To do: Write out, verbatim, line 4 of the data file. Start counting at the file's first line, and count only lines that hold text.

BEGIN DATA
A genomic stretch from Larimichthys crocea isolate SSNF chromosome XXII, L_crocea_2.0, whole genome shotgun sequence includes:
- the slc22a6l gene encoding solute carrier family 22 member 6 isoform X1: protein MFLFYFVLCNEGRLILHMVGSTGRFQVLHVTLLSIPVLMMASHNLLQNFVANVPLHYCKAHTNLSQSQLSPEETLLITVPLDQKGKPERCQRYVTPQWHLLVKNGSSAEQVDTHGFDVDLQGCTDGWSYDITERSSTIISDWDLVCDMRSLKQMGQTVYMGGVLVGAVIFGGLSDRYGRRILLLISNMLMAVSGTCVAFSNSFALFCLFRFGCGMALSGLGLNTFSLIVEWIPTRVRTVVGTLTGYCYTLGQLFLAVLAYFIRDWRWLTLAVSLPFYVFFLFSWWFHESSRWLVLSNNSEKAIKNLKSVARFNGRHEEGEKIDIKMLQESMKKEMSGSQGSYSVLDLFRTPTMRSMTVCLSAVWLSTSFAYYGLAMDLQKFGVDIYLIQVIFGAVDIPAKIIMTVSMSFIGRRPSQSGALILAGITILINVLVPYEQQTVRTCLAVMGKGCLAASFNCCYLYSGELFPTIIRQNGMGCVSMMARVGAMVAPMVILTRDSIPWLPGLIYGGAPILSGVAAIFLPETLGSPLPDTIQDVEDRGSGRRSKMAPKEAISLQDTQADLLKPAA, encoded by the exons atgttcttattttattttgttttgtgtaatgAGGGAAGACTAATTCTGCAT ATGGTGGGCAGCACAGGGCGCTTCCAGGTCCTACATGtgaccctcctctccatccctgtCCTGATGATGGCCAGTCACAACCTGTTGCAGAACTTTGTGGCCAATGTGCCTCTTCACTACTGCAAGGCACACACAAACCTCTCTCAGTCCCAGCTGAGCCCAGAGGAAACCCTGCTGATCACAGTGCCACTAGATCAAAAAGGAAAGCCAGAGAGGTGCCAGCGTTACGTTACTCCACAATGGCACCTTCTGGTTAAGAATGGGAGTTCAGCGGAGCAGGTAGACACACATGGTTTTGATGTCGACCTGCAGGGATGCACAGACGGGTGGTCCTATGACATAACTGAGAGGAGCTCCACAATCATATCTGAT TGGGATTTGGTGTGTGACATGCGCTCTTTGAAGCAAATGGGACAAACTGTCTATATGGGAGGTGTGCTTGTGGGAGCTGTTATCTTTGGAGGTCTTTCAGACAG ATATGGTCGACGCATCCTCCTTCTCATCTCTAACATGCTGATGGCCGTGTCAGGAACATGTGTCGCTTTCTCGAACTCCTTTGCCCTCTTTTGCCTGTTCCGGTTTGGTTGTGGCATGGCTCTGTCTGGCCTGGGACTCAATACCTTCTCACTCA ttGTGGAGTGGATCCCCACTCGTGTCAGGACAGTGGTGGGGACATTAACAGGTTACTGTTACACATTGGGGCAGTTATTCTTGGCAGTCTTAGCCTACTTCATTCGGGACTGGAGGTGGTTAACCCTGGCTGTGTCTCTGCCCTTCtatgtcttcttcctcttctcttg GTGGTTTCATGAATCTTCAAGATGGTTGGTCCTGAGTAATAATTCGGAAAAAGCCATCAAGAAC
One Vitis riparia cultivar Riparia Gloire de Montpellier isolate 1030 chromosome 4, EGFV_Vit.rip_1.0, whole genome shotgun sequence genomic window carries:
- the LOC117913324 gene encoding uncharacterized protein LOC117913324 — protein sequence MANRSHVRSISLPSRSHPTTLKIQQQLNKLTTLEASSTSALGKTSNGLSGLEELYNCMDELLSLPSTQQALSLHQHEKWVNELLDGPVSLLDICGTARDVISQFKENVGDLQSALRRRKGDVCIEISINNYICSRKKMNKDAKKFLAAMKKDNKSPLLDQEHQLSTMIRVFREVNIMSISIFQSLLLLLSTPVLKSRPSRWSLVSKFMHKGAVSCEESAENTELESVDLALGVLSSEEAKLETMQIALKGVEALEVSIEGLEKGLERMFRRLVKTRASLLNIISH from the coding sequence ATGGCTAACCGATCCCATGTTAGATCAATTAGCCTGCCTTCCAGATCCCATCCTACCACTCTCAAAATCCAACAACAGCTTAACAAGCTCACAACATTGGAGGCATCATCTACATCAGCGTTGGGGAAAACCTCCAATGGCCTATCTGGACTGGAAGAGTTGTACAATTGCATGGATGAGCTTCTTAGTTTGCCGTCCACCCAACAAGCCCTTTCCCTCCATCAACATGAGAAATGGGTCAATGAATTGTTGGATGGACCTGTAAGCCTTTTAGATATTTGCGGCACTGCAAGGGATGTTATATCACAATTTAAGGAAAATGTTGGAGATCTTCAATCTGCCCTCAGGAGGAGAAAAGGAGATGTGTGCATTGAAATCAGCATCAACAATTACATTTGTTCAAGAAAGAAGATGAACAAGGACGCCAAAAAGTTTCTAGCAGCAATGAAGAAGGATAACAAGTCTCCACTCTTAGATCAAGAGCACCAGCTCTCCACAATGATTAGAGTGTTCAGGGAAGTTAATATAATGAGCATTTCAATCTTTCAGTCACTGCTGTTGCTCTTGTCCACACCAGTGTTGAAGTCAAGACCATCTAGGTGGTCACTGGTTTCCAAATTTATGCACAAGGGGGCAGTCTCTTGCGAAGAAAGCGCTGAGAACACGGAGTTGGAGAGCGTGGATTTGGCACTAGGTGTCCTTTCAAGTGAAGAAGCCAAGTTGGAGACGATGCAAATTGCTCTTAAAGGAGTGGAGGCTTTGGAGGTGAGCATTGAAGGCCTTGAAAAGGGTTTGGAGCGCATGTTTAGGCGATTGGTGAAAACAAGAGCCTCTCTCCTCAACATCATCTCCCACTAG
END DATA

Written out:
- the LOC117913324 gene encoding uncharacterized protein LOC117913324 — protein sequence MANRSHVRSISLPSRSHPTTLKIQQQLNKLTTLEASSTSALGKTSNGLSGLEELYNCMDELLSLPSTQQALSLHQHEKWVNELLDGPVSLLDICGTARDVISQFKENVGDLQSALRRRKGDVCIEISINNYICSRKKMNKDAKKFLAAMKKDNKSPLLDQEHQLSTMIRVFREVNIMSISIFQSLLLLLSTPVLKSRPSRWSLVSKFMHKGAVSCEESAENTELESVDLALGVLSSEEAKLETMQIALKGVEALEVSIEGLEKGLERMFRRLVKTRASLLNIISH from the coding sequence ATGGCTAACCGATCCCATGTTAGATCAATTAGCCTGCCTTCCAGATCCCATCCTACCACTCTCAAAATCCAACAACAGCTTAACAAGCTCACAACATTGGAGGCATCATCTACATCAGCGTTGGGGAAAACCTCCAATGGCCTATCTGGACTGGAAGAGTTGTACAATTGCATGGATGAGCTTCTTAGTTTGCCGTCCACCCAACAAGCCCTTTCCCTCCATCAACATGAGAAATGGGTCAATGAATTGTTGGATGGACCTGTAAGCCTTTTAGATATTTGCGGCACTGCAAGGGATGTTATATCACAATTTAAGGAAAATGTTGGAGATCTTCAATCTGCCCTCAGGAGGAGAAAAGGAGATGTGTGCATTGAAATCAGCATCAACAATTACATTTGTTCAAGAAAGAAGATGAACAAGGACGCCAAAAAGTTTCTAGCAGCAATGAAGAAGGATAACAAGTCTCCACTCTTAGATCAAGAGCACCAGCTCTCCACAATGATTAGAGTGTTCAGGGAAGTTAATATAATGAGCATTTCAATCTTTCAGTCACTGCTGTTGCTCTTGTCCACACCAGTGTTGAAGTCAAGACCATCTAGGTGGTCACTGGTTTCCAAATTTATGCACAAGGGGGCAGTCTCTTGCGAAGAAAGCGCTGAGAACACGGAGTTGGAGAGCGTGGATTTGGCACTAGGTGTCCTTTCAAGTGAAGAAGCCAAGTTGGAGACGATGCAAATTGCTCTTAAAGGAGTGGAGGCTTTGGAGGTGAGCATTGAAGGCCTTGAAAAGGGTTTGGAGCGCATGTTTAGGCGATTGGTGAAAACAAGAGCCTCTCTCCTCAACATCATCTCCCACTAG